The same pattern continued to operate in subsequent years. As better educated young men, some of whom had attended Chemawa and Carlisle, in the States, and one or another of various universities, returned to Alaska, they were drawn into the leader group of the Brotherhood. Such men include William L. Paul, Sr., and his brother Louis, Andrew Hope, Sr., Frank G. Johnson, Frank Peratrovich, and others among their contemporaries. As in the case of the early leaders, some of these men were, and some were not, high in the native social scale. They were accepted as leaders because of their sophistication and ability to cope with white culture, and with white men, on even terms. This situation is about what one would predict for a group among whom acculturation had become a major interest, even though attitudes toward rank did not change the while.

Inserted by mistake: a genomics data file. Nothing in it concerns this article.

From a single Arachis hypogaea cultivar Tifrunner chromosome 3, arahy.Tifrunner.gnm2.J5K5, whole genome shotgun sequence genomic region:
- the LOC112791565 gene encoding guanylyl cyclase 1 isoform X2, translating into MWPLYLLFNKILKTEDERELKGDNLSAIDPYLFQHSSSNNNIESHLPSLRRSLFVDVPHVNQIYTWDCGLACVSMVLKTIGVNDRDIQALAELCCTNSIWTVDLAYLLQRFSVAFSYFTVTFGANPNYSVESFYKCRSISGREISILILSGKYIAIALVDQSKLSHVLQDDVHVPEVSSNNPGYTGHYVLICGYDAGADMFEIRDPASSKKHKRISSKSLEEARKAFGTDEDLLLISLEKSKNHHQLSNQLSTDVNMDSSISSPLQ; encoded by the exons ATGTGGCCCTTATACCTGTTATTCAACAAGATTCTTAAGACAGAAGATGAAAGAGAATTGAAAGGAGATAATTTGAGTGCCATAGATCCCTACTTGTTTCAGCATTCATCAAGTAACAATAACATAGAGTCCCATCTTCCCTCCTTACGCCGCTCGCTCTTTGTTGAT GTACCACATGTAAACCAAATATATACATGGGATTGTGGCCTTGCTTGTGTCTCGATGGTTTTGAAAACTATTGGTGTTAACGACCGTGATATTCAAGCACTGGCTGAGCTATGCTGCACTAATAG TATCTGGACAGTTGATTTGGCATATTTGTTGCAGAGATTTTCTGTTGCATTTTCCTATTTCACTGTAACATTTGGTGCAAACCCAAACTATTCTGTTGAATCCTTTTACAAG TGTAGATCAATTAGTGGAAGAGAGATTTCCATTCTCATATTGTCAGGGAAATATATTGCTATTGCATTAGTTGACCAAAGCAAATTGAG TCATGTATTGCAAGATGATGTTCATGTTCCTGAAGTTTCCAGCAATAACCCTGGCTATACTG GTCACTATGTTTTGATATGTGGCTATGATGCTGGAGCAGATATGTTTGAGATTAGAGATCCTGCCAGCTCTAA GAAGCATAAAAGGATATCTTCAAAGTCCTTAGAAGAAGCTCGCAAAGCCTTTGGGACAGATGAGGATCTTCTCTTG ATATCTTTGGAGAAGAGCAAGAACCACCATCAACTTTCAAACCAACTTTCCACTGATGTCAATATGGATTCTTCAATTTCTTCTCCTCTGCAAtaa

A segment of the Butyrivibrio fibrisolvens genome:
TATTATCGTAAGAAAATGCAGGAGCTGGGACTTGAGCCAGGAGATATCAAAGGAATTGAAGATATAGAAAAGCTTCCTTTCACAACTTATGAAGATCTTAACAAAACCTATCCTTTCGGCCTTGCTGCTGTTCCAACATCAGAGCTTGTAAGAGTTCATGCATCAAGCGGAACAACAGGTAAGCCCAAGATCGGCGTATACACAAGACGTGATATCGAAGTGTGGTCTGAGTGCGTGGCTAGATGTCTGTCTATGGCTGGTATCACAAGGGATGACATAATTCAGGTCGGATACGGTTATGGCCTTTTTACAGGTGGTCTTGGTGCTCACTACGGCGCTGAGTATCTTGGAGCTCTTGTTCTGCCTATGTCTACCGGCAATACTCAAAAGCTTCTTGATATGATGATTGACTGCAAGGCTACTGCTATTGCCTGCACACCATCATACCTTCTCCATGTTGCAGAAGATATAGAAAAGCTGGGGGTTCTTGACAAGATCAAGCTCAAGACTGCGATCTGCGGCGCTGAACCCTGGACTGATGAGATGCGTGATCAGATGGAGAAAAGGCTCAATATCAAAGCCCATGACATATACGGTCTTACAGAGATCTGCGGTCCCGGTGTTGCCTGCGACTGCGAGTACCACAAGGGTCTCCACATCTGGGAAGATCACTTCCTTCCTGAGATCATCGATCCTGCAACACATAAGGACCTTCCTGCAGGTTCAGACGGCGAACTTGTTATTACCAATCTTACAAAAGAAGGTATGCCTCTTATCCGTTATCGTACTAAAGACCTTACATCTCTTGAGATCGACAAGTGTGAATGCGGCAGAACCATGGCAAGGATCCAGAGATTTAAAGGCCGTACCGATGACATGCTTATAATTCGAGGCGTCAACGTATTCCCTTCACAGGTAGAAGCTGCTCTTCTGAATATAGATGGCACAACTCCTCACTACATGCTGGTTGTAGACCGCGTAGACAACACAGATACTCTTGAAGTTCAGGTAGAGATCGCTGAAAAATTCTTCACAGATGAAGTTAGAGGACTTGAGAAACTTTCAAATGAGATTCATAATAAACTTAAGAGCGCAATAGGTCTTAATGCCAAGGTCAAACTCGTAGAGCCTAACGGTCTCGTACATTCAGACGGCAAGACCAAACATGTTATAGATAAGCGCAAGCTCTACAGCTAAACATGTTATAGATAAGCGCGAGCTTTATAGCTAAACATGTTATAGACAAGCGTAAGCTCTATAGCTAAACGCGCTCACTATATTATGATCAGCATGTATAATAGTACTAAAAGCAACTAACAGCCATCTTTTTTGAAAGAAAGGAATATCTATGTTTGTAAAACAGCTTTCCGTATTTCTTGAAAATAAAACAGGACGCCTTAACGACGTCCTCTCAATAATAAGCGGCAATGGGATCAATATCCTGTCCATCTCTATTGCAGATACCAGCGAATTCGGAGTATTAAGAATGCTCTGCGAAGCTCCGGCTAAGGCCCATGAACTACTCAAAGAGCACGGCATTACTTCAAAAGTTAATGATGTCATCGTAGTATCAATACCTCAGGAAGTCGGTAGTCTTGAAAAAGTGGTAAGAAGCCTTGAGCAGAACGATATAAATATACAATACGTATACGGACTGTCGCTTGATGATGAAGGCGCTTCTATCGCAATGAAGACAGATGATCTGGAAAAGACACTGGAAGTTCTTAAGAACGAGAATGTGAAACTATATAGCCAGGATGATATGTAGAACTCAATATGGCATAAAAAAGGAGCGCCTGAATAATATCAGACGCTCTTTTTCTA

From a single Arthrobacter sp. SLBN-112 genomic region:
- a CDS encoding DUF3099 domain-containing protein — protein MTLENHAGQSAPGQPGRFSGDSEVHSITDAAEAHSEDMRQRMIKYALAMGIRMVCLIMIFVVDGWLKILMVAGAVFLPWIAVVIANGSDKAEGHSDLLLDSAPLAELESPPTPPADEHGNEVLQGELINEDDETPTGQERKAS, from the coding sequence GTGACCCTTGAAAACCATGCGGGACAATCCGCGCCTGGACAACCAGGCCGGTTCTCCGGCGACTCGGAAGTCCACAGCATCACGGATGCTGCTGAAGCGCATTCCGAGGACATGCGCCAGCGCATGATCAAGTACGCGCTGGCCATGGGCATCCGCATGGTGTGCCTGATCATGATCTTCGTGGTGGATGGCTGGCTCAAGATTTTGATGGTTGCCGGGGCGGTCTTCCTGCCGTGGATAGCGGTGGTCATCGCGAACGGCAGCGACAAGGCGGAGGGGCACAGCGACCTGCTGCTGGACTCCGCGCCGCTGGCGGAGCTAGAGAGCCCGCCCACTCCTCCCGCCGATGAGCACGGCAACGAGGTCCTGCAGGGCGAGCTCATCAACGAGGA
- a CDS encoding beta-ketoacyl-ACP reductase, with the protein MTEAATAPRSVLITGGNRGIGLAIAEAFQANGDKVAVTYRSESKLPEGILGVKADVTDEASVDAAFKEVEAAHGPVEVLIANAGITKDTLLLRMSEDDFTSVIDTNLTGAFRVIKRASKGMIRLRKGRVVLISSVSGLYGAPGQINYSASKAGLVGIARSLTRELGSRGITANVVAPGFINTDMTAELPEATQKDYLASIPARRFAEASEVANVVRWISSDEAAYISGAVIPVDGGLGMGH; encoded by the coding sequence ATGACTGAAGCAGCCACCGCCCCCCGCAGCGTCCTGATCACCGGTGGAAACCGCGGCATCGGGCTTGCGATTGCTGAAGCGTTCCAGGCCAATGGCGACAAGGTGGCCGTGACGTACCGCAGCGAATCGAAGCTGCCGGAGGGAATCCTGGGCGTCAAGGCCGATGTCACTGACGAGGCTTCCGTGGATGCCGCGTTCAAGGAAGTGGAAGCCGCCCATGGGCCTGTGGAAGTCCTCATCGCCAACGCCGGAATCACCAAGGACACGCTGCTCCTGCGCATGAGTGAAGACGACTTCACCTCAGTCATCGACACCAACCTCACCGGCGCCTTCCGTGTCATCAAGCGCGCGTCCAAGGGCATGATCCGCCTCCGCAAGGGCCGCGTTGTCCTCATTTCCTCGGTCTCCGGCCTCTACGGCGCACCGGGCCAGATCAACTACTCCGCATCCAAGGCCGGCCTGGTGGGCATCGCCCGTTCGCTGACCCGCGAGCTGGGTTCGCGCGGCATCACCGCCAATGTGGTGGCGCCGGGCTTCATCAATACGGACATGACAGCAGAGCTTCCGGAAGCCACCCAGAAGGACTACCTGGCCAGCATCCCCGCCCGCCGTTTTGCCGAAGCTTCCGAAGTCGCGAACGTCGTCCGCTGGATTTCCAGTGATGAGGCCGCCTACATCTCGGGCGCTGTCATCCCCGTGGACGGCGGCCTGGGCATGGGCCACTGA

On a different echelon, that of the local level, a very different leadership pattern occurred. There, the active leaders in Brotherhood affairs, those who got the individual camps organized, and who managed them for years, either directly or through variations on the power-behind-the-throne motif, were in the greater number of cases chiefs, men who held ranking titles in their respective clans, or were in the line of succession to such titles. Many of these men were "conservatives" in many respects, especially in those relating to the traditional social usages—they performed the appropriate memorial rites, and formally assumed their ancestor's titles (clan-owned "chief's names"). The significant point is that these chiefs were, so to speak, selectively conservative. They held the line most stubbornly in some matters; in others, they were as enthusiastic for culture change as any of the educated young sophisticates. Numerous examples might be cited; I shall mention only a few. Charlie Jones, holder of the "Chief Shakes" (wicekc) title at Wrangell, an elderly man when the Brotherhood was established, became (apparently through Worthington's influence) one of its most ardent supporters.17 He did not attempt to operate on the Executive Committee level—he spoke little English, and was not literate. But he did make a point of organizing a camp among the Stikine, seeing that interest in it was sustained, and in encouraging young men to participate actively. William Paul, Sr., has assured me that his own original interest in the organization, when he returned to Alaska after completing his education, was largely aroused because of wicekc influence and urging. Jimmy Young, of Hoonah, who is the chief of the Tcukunedi clan there, built, with appropriate ceremonies, one of the two clan houses at Hoonah to replace his former clan house, after the holocaust of 1944 that destroyed the village. Throughout his life he is reported to have been meticulous in carrying out his clan duties, and those connected with his status. At the same time, he is considered to have been the founder of the Hoonah Brotherhood Camp, the person who took the lead in getting the local unit started. He took a very active part in camp affairs for many years. Charles Newton, at Kake, who was a key figure in the Salvation Army organization there, as well as in the local Brotherhood Camp, was also a clan chief. Sam Johnson of Angoon, although he delayed in assuming his hereditary name until a few years ago, has been active in Angoon camp affairs since the chapter was founded. He emphasized that his (maternal) uncle, the chief whose title he eventually inherited, had urged him to take part in the new organization.